LATE last year, the Rudd Government made good on its promise to establish a national consultation on human rights. The purpose of the consultation is to make recommendations to the Federal Government and Parliament about how Australians’ human rights might best be protected.
A consultation panel has been selected. It is chaired by Frank Brennan, a Jesuit priest with a long history of involvement in Aboriginal and refugee issues; Mary Kostakides, the former SBS news anchor; Mick Palmer, former Australian Federal Police Commissioner; and Tammy Williams, a Queensland barrister of Aboriginal descent.
The principal question before the panel will be whether Australia should enact a Human Rights Act setting down the fundamental human rights Australians should possess and providing mechanisms for their implementation and enforcement.
Remarkably, Australia is the only Western democracy which does not have comprehensive statutory or constitutional protection of people’s human rights. Every other comparable nation does. These countries include Canada, New Zealand and the United Kingdom.
The principal arguments for the adoption of such an Act are that it would improve the quality and accountability of government; it would consolidate and strengthen human rights protections for all Australians; it would encourage social inclusion; it would improve Australia’s reputation abroad; and it would constitute one effective, legal and political response to human rights violations that have taken place and are taking place in contemporary Australian society.
Presently, the favoured model for a Human Rights Act is that adopted 10 years ago in Britain. Under this model, the Act would set down the fundamental human rights to be protected. These would include, for example, freedom of speech, assembly, association and movement; freedom of thought, conscience, religion and belief; the right to privacy and to fair trial; and the right to life, liberty and security.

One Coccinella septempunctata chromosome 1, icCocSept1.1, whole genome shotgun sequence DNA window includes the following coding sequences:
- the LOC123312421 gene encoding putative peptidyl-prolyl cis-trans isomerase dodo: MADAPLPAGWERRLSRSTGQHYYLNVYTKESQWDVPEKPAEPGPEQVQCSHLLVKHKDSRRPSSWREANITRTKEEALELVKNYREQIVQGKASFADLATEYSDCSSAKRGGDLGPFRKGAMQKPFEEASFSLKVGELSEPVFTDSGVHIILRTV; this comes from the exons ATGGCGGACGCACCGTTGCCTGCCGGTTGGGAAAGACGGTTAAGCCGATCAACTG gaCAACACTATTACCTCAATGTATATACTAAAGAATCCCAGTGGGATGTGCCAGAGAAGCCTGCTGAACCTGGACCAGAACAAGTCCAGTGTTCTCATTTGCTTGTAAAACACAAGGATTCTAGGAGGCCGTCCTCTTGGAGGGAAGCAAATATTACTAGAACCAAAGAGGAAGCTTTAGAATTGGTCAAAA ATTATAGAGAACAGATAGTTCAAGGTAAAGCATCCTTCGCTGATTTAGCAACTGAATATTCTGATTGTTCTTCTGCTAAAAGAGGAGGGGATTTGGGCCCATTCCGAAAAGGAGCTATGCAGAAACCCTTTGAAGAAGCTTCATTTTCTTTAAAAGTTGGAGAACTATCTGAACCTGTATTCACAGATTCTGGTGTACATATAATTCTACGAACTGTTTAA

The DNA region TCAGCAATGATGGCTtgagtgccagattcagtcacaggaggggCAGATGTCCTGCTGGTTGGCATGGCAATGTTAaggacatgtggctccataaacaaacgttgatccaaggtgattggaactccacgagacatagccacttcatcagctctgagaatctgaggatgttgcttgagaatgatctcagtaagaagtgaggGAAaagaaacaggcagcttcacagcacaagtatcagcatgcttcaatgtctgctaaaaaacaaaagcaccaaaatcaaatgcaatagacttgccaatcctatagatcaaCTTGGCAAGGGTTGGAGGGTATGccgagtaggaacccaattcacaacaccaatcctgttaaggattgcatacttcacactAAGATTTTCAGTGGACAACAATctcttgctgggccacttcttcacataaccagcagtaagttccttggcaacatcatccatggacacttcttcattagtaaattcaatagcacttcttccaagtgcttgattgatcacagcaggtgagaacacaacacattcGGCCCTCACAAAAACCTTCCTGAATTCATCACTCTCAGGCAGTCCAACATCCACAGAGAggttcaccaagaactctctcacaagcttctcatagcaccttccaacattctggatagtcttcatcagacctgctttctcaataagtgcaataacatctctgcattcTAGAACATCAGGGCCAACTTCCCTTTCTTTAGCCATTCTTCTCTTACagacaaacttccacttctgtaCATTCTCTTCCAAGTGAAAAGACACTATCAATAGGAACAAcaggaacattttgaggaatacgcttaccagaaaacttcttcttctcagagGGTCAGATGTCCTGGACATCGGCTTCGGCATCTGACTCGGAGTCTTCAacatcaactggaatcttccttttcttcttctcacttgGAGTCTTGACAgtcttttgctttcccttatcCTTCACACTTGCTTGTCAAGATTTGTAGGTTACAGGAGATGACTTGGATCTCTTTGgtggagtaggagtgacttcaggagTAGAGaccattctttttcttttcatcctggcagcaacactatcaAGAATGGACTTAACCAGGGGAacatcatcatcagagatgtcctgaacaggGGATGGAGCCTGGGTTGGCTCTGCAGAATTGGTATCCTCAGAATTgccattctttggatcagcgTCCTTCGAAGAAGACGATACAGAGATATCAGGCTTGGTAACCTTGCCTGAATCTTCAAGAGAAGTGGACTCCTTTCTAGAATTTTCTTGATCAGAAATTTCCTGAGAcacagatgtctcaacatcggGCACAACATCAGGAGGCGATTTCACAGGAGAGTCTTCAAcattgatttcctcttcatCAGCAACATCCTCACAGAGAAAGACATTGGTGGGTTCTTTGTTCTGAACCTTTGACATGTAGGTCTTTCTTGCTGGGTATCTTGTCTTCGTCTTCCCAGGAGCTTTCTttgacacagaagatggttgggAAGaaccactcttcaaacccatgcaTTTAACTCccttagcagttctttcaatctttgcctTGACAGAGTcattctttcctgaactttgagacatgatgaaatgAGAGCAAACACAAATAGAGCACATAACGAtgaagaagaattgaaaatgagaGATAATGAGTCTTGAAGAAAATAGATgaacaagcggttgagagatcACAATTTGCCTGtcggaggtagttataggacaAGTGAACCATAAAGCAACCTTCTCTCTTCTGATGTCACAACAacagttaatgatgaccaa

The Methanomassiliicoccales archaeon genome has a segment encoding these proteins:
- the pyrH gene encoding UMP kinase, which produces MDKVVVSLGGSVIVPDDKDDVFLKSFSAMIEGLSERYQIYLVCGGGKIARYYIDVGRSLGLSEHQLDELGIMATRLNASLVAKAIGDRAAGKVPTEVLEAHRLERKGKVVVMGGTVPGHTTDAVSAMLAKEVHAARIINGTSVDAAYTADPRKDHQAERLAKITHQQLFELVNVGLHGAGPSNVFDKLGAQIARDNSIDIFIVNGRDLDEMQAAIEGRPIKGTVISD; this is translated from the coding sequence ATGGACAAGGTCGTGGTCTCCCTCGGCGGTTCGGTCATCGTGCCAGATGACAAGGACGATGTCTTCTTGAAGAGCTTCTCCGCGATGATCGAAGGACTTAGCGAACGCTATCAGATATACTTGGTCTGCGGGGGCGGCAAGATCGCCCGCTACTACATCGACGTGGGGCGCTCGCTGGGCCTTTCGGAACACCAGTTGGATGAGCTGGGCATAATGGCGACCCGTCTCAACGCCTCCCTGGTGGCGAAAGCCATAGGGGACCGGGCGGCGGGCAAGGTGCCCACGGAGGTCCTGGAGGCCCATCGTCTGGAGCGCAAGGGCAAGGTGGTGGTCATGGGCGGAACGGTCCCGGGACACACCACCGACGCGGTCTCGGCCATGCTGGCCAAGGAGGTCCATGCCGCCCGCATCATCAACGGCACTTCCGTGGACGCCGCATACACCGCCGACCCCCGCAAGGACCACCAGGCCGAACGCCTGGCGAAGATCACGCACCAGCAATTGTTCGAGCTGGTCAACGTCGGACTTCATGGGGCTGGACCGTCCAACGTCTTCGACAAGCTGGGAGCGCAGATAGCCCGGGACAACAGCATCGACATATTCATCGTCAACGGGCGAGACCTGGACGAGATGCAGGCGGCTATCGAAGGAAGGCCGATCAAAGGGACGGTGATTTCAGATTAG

From the time of the Act’s adoption, every law passed by the Federal Parliament would have to be compatible with the preservation of these rights. And, every agency of government would have to act in its dealings with members of the public in a manner that is consistent with them, that is, in a manner that is consistent with respect for and the dignity of the people with whom they interact.
The Courts would have a role in determining whether a law passed by the Parliament is consistent with the Human Rights Act and in deciding whether an agency of government has breached its obligations when dealing with the public. Where, however, a law is determined to be inconsistent with the Act, the matter would be referred back to the Parliament for reconsideration. In this way, the ultimate sovereignty of the Parliament would be preserved.
Presently, the favoured model for a Human Rights Act is that adopted 10 years ago in Britain. This model has worked exceptionally well in Britain and is worthy of replication here.
The national consultation panel is taking submissions on this and other questions until 31 May. Submissions may be made through the panel’s website (www.humanrightsconsultation.gov.au); through the GetUp and Amnesty websites; or by letter or email to the consultation panel’s mailing address.
Further information on the Campaign for a Federal Human Rights Act can be obtained at the website of the national campaign (www.humanrightsact.com.au) and the Australian Human Rights Group (www.humanrightsact.com.au/ahrg). Detailed guidance on how to write a submission is available on the website of the Human Rights Law Resource Centre (www.hrlrc.org.au).
Spencer Zifcak is a vice-president of Liberty and a professor at the Australian Catholic University.